Nine months and two days after their sons were killed in the worst tragedy in Canadian sports history, Chris Joseph and Celeste Leray-Leicht learned that the man who was driving the truck that slammed into the Humboldt Broncos’ bus last April had pled guilty to 16 counts of operation of a motor vehicle causing death and 13 counts of dangerous operation of a motor vehicle causing bodily harm.
That will spare the families of reliving the horrors of the crash all over again and for that, they are grateful. But grief, particularly on this enormous a level, is not a linear path. Everyone deals with it in a personal way and on his or her terms and timeline. There is compassion for Jaskirat Singh Sidhu to be sure, but there are still questions and the need to ensure that something like this never happens again.
Leray-Leicht, a vice-principal at a Catholic school in Humboldt, lost her 19-year-old son Jacob in the crash. She said she and her family were, “relieved by (Sidhu’s) words and that he pleaded guilty and was seemingly apologetic.” She also said her family’s position has been to choose to forgive Sidhu for what happened. “And we might have to forgive over and over and over again,” she said. “But his mistake isn’t ours to own. We have a lot of energy and I think we’re going to direct that to changing the trucking industry and pushing for higher standards. It was a mistake and it’s done and harboring ill feelings toward the man doesn’t help me in any way. It’s a mental game from here and in order to survive it, we’ve got to play it well.”
Former NHLer Chris Joseph, whose 20-year-old son Jaxon was also killed in the crash, said he struggled with his feelings when he heard the news and the day was more emotional than he thought it would be. “I was a little unsure how to feel,” Joseph said. “Part of me got very angry when I saw Mr. Sidhu and there was a part of me that had respect for him for doing what he did and not dragging it out. I’m still very cautious to use the word forgiveness. I don’t know if my wife and I are there yet. Respect, maybe. We don’t think he was a bad person or had any malicious intention, but we also know he should never have been behind that wheel because he was not trained properly.”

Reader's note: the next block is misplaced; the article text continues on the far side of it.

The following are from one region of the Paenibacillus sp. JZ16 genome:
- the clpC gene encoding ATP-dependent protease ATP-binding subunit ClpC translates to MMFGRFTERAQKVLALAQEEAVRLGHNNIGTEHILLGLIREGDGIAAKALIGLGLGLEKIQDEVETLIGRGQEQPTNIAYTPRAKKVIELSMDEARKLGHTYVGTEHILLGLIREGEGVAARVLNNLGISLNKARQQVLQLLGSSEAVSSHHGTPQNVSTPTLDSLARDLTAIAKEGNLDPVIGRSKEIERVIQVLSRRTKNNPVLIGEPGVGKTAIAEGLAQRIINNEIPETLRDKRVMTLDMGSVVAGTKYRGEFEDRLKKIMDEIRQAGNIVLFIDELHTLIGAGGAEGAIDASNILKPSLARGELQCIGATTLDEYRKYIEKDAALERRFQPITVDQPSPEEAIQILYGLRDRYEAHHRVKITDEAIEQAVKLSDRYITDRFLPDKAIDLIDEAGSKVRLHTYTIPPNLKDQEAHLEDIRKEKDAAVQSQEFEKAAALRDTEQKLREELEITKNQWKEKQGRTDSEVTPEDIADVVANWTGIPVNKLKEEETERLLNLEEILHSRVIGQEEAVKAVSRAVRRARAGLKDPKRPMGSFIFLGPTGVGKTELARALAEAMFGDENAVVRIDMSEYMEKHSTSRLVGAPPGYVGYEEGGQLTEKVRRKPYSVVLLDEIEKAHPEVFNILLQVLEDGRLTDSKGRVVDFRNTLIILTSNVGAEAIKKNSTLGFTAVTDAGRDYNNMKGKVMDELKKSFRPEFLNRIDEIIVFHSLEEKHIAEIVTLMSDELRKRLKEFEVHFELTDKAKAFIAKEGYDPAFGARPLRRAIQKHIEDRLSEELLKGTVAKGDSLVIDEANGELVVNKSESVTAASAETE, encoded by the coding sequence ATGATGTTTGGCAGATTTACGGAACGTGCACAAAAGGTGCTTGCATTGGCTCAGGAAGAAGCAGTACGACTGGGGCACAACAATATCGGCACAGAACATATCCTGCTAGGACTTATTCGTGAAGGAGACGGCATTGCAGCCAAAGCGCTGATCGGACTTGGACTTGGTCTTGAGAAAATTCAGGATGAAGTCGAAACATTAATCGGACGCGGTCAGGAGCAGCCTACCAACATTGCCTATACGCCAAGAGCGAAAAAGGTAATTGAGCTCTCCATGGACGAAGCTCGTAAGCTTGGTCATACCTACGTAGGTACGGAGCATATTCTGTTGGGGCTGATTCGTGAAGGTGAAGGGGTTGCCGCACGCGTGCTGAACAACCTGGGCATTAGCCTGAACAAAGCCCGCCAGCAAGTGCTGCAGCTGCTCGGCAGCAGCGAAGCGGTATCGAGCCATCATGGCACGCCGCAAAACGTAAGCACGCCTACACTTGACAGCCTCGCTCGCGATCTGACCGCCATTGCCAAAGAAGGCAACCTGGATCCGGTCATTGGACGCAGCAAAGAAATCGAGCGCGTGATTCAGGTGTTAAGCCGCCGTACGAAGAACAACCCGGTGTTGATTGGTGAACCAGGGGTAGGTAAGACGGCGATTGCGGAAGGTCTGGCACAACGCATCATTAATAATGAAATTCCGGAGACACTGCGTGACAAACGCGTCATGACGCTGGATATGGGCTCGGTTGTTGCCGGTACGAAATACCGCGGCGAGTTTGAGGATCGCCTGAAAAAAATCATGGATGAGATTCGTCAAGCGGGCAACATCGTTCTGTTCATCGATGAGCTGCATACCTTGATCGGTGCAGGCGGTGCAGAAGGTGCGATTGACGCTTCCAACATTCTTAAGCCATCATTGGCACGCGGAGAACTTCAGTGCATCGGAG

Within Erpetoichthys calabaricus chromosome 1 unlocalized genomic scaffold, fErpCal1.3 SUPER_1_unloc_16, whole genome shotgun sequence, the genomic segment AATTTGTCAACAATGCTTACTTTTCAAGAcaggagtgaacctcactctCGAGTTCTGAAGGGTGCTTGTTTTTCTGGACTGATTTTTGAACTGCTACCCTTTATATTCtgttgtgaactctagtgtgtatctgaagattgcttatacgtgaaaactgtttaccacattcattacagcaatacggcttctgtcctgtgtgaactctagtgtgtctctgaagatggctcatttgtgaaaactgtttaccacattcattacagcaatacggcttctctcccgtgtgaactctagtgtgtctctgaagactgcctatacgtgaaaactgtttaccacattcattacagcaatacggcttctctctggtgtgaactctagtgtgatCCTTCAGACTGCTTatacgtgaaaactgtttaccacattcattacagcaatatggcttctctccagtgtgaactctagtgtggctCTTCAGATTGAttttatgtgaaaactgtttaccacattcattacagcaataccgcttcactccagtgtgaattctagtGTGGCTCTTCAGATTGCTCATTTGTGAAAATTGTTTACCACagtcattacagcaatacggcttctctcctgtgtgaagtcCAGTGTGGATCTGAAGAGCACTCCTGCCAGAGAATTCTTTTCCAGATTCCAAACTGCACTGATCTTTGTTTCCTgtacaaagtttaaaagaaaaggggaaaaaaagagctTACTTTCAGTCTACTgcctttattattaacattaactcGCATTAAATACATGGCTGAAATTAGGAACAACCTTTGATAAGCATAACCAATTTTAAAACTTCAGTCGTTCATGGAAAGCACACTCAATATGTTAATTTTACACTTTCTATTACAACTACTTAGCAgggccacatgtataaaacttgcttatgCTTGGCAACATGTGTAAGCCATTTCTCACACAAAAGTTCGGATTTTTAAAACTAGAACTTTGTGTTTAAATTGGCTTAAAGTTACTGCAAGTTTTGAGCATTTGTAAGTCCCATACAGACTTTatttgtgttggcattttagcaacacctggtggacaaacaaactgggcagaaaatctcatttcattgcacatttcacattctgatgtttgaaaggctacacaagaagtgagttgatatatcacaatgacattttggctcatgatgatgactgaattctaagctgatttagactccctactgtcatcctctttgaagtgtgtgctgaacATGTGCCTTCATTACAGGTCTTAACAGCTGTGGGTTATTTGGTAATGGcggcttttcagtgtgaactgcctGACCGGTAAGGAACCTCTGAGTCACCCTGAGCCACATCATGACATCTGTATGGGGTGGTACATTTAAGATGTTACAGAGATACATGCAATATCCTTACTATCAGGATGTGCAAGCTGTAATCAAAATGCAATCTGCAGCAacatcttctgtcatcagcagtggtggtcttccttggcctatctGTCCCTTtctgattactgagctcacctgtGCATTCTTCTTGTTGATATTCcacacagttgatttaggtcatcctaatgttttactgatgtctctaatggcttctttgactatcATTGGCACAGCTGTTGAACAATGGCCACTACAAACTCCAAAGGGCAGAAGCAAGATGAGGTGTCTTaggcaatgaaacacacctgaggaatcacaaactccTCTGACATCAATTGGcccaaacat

Regardless of where they are in their journey, the families are united in their desire for change on a number of levels. They want all buses to not only have seatbelts, but a mechanism whereby the driver can detect if someone is not wearing his or her belt. It’s important to note that the Broncos bus was equipped with seatbelts, but there was no mandate they had to be worn and, as Joseph pointed out, there is not the same expectation on buses as there is on cars. It’s a cultural shift that is going to take a while to take hold. “Possibly the seatbelts might not have saved the first six rows,” Joseph said. “But I believe that where my son was sitting, a seatbelt would have made a difference because my son was sitting four rows from the back. At the end of the day, if seatbelts had saved one outcome, we would be grateful for that.”
They also want tighter restrictions on the trucking industry and more diligence when it comes to training and licensing companies. They certainly want drivers to be more prepared. It has been reported that the trip Sidhu was making that day was his first as a driver and his first in that type of vehicle. As a firefighter in Edmonton, Joseph drives a fire truck and said he is held to a higher standard than most drivers and it should be the same for commercial truckers. “We can’t have incompetence,” Joseph said. “Incompetence costs lives. And that has never been more evident than it was with the Humboldt Broncos.”
There have been five days set aside in late January for sentencing, largely because there will be so many victim impact statements to hear. Saskatoon-based criminal defense lawyer Brian Pfefferle said Judge Inez Cardinal will face some vexing decisions on a sentence for Sidhu, given that he has shown remorse and has chosen to accept the punishment the justice system sees fit. It appears the maximum Sidhu could receive is 14 years in prison. The maximum sentence for each count that involved death is 14 years and the maximum sentence for each count that involved injury is 10 years, but the ‘totality principal’ means the court would typically apply concurrent sentences, meaning they would all be served at the same time.
“I think the range is anywhere from as low as two years…I’d be surprised if he gets any less than three, but I’d be very surprised if he gets more than six,” Pfefferle said. “In the eyes of the general public, 14 is the maximum, so maybe he gets the maximum or he gets 12. I’d be shocked if he gets that, but I’m also prepared to say I have no clue.”
Joseph would like to see the maximum sentence, not to create more pain for Sidhu, but to create an environment for change. He said he can understand how people might think that given Sidhu’s willingness to accept responsibility and save the families the pain of a trial is commendable, but that might not go far enough. “On the flip side to that is will that create change?” Joseph said. “You want to make a big splash to go for the maximum to create change. Is it fair? Probably not. But it’s not fair that we had to lose our children, either.”